Where lithospheric plates pull apart, along the midocean ridges, the release of pressure on the peridotite mantle allows it to partially melt. That melted portion, richer in silicon and aluminum, rises to the surface as basalt.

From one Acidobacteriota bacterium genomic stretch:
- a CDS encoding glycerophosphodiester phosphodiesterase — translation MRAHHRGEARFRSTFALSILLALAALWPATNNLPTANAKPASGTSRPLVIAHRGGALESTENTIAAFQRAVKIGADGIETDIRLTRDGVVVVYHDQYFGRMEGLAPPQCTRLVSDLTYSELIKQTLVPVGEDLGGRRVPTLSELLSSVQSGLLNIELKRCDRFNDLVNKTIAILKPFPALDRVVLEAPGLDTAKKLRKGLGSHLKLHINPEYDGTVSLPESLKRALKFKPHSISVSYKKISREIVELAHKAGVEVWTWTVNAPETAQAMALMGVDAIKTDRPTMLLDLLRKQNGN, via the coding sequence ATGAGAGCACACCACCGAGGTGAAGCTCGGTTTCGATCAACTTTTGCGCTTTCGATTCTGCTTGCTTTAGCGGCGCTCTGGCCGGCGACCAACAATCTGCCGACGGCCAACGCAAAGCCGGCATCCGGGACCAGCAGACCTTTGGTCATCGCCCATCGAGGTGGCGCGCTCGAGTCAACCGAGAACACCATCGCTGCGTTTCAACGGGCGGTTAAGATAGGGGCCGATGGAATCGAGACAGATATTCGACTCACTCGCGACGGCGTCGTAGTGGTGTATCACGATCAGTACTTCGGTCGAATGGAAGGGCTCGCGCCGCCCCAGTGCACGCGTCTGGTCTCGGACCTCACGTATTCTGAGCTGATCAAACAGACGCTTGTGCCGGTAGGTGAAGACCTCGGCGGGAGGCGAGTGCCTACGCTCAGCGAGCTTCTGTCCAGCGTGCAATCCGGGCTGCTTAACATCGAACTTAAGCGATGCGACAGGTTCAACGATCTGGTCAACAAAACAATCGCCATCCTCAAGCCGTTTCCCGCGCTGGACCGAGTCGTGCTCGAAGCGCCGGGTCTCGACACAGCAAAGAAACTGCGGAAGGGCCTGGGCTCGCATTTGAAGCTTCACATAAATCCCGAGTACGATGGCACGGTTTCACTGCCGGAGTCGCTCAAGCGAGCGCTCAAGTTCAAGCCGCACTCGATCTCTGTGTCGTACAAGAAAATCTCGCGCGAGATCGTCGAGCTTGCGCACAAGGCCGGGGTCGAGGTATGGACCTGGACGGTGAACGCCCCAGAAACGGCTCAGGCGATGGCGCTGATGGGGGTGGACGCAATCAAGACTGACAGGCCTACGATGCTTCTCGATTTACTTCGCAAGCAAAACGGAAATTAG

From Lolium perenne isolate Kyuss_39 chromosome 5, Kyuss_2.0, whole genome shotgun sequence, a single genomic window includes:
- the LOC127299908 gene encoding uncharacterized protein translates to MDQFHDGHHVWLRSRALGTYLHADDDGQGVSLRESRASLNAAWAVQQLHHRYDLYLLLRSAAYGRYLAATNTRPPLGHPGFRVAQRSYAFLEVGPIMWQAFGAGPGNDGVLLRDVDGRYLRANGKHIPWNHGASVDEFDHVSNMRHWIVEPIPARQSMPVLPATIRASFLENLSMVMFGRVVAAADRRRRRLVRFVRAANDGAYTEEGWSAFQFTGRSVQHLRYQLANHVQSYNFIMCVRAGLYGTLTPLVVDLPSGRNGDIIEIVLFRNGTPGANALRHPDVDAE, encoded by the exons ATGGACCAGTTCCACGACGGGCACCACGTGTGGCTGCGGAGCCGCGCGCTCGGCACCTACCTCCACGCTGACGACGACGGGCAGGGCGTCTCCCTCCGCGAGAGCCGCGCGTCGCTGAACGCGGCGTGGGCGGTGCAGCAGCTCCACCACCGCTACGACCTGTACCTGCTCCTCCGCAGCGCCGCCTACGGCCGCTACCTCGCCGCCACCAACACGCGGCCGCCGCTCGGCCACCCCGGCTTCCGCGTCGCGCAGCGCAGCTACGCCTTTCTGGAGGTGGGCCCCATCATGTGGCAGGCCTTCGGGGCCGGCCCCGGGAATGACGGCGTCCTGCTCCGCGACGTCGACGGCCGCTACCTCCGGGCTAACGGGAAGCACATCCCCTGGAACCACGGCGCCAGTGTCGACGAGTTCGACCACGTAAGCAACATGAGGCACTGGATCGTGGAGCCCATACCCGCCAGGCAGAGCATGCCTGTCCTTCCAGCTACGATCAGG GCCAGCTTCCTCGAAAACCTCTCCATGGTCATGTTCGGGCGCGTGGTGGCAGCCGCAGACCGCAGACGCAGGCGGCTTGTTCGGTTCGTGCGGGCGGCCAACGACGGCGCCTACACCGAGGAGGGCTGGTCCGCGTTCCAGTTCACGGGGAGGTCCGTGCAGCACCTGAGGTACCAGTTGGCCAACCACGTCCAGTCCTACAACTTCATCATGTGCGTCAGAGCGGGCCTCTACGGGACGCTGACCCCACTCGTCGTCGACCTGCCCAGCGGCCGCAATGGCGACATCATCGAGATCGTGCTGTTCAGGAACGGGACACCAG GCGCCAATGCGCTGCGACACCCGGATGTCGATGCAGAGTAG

This peridotite boulder is partially altered to serpentine minerals, but it has visible grains of pyroxene sparkling in it as well as serpentine veins. Most peridotite is metamorphosed into serpentinite during the processes of plate tectonics, but sometimes it survives to appear in subduction-zone rocks like the rocks of Shell Beach, California. See more examples of peridotite in the Peridotite Gallery.